I have been facing this strange problem while trying to place orders on alibaba, using trade assurance. My suppliers draft the order and everything is perfect but when I click on send initial payment I see an error stating “credit card payment not supported for this order”. Now I am unable to place any orders as the payment isnt being processed. i used my credit card just fine day before yesterday to make a payment for $900. Alibaba support is not at all helpful, they say the payment has been blocked for security reason to protect your payment., kinldy use a different card. But I am unable to do anything on the payments page as the add card option is greyed out. I have tried creating a new account but still the same issue. Any advice on what the problem might be?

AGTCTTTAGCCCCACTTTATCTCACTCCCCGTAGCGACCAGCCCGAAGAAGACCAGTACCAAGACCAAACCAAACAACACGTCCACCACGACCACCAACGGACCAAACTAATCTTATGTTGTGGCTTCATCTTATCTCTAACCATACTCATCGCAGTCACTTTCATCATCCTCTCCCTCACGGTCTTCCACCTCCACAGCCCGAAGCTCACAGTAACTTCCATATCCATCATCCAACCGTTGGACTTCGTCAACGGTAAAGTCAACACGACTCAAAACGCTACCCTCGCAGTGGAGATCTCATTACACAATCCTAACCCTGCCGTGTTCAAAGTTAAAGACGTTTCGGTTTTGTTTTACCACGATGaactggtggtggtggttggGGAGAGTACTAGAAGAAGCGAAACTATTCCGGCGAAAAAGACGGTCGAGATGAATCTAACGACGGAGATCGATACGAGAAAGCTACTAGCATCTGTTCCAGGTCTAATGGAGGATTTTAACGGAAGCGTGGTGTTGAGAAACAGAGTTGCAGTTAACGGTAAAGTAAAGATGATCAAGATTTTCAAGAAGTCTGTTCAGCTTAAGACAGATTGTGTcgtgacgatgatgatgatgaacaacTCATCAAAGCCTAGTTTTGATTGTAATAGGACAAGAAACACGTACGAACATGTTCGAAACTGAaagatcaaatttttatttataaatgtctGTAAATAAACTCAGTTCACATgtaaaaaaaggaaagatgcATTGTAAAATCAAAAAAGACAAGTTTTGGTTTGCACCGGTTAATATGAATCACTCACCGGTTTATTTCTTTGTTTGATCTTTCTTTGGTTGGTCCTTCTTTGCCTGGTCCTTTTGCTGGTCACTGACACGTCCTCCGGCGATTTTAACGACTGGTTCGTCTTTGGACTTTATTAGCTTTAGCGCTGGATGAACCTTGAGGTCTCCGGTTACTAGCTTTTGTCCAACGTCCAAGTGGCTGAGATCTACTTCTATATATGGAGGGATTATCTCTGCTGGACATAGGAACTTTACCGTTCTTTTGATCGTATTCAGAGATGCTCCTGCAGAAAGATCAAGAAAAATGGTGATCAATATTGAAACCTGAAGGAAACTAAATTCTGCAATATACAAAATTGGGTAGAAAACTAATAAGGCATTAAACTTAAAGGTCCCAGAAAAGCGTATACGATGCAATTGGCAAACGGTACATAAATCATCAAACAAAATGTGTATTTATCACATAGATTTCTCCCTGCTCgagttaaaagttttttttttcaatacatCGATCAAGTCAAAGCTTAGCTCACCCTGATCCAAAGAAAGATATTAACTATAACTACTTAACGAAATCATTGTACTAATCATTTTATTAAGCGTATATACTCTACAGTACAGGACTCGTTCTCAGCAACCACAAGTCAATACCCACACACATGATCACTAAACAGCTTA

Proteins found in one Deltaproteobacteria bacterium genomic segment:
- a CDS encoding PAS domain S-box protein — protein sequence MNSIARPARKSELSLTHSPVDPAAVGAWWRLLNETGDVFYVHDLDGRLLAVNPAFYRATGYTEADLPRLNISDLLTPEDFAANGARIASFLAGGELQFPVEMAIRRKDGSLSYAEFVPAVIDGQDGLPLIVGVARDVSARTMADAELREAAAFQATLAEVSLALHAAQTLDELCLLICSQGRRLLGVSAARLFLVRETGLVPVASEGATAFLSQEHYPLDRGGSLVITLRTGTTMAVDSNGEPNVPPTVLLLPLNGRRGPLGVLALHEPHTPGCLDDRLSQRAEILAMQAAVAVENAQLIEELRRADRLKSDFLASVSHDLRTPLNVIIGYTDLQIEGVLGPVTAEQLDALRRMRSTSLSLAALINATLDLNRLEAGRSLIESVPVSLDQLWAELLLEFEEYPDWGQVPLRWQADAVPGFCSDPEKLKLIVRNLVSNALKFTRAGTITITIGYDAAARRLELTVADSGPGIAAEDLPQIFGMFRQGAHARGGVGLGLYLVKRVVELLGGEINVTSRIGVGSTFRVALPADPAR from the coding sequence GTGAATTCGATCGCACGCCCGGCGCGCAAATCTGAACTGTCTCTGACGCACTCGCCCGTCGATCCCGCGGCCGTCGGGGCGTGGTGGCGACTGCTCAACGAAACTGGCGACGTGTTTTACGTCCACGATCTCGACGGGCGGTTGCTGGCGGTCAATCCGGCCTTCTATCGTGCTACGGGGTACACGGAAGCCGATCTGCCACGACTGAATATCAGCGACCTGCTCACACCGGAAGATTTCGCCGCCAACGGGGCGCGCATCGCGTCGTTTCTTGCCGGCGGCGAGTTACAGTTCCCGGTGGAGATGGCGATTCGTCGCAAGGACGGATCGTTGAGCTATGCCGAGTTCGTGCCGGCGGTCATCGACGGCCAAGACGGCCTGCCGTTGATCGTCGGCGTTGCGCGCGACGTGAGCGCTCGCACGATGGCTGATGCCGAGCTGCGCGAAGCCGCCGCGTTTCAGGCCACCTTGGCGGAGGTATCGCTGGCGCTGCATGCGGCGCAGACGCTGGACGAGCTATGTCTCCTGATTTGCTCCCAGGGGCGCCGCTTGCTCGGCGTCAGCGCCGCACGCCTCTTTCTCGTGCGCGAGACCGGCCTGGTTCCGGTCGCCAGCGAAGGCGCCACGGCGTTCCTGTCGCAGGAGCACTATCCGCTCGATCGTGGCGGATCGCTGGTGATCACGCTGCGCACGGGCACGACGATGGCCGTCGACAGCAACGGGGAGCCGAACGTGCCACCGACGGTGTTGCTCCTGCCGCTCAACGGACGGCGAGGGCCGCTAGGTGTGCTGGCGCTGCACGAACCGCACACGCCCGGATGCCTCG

1. eddy van bavel

      I tried using my mastercard while shopping in alibaba, the symbol for mastercard was advertised, I had the same email, saying for security reasons it could not process, the reason was the seller only used a Citibank account to do business, he email me with a paypal account to buy his goods. so far nothing to worry about,